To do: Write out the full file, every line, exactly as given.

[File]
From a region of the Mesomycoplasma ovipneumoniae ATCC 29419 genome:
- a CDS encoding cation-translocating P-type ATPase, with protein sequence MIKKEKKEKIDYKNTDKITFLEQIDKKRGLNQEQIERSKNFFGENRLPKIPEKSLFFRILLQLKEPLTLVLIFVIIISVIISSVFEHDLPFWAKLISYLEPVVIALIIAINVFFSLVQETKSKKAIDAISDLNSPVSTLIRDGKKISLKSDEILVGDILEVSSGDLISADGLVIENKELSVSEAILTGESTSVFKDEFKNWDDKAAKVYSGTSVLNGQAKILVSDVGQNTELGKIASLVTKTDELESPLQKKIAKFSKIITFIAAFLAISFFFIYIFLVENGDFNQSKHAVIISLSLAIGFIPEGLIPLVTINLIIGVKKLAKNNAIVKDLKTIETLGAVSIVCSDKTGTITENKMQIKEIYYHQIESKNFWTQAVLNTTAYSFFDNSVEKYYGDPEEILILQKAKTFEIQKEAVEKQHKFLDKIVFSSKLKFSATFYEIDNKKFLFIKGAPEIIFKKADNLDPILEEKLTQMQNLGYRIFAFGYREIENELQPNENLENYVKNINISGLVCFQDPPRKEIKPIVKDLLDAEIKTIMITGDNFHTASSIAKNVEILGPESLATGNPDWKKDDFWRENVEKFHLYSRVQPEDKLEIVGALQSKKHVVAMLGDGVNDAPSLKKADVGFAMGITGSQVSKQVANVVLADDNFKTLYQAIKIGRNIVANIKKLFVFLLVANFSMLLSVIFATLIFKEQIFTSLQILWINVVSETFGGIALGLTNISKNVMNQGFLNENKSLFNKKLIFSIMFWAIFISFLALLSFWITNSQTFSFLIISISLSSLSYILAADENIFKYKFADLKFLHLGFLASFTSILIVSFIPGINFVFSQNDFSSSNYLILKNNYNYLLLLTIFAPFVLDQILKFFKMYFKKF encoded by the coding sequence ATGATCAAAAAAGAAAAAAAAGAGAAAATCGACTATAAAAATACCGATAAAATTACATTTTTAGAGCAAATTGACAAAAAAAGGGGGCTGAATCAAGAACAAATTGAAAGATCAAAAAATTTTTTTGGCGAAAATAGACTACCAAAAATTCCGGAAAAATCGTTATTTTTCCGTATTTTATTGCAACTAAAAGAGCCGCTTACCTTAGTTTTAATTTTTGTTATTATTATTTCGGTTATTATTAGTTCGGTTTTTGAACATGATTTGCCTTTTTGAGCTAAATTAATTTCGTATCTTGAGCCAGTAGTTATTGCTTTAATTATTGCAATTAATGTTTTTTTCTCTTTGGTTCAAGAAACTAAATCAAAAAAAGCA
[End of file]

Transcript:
From a region of the Mesomycoplasma ovipneumoniae ATCC 29419 genome:
- a CDS encoding cation-translocating P-type ATPase, with protein sequence MIKKEKKEKIDYKNTDKITFLEQIDKKRGLNQEQIERSKNFFGENRLPKIPEKSLFFRILLQLKEPLTLVLIFVIIISVIISSVFEHDLPFWAKLISYLEPVVIALIIAINVFFSLVQETKSKKAIDAISDLNSPVSTLIRDGKKISLKSDEILVGDILEVSSGDLISADGLVIENKELSVSEAILTGESTSVFKDEFKNWDDKAAKVYSGTSVLNGQAKILVSDVGQNTELGKIASLVTKTDELESPLQKKIAKFSKIITFIAAFLAISFFFIYIFLVENGDFNQSKHAVIISLSLAIGFIPEGLIPLVTINLIIGVKKLAKNNAIVKDLKTIETLGAVSIVCSDKTGTITENKMQIKEIYYHQIESKNFWTQAVLNTTAYSFFDNSVEKYYGDPEEILILQKAKTFEIQKEAVEKQHKFLDKIVFSSKLKFSATFYEIDNKKFLFIKGAPEIIFKKADNLDPILEEKLTQMQNLGYRIFAFGYREIENELQPNENLENYVKNINISGLVCFQDPPRKEIKPIVKDLLDAEIKTIMITGDNFHTASSIAKNVEILGPESLATGNPDWKKDDFWRENVEKFHLYSRVQPEDKLEIVGALQSKKHVVAMLGDGVNDAPSLKKADVGFAMGITGSQVSKQVANVVLADDNFKTLYQAIKIGRNIVANIKKLFVFLLVANFSMLLSVIFATLIFKEQIFTSLQILWINVVSETFGGIALGLTNISKNVMNQGFLNENKSLFNKKLIFSIMFWAIFISFLALLSFWITNSQTFSFLIISISLSSLSYILAADENIFKYKFADLKFLHLGFLASFTSILIVSFIPGINFVFSQNDFSSSNYLILKNNYNYLLLLTIFAPFVLDQILKFFKMYFKKF encoded by the coding sequence ATGATCAAAAAAGAAAAAAAAGAGAAAATCGACTATAAAAATACCGATAAAATTACATTTTTAGAGCAAATTGACAAAAAAAGGGGGCTGAATCAAGAACAAATTGAAAGATCAAAAAATTTTTTTGGCGAAAATAGACTACCAAAAATTCCGGAAAAATCGTTATTTTTCCGTATTTTATTGCAACTAAAAGAGCCGCTTACCTTAGTTTTAATTTTTGTTATTATTATTTCGGTTATTATTAGTTCGGTTTTTGAACATGATTTGCCTTTTTGAGCTAAATTAATTTCGTATCTTGAGCCAGTAGTTATTGCTTTAATTATTGCAATTAATGTTTTTTTCTCTTTGGTTCAAGAAACTAAATCAAAAAAAGCA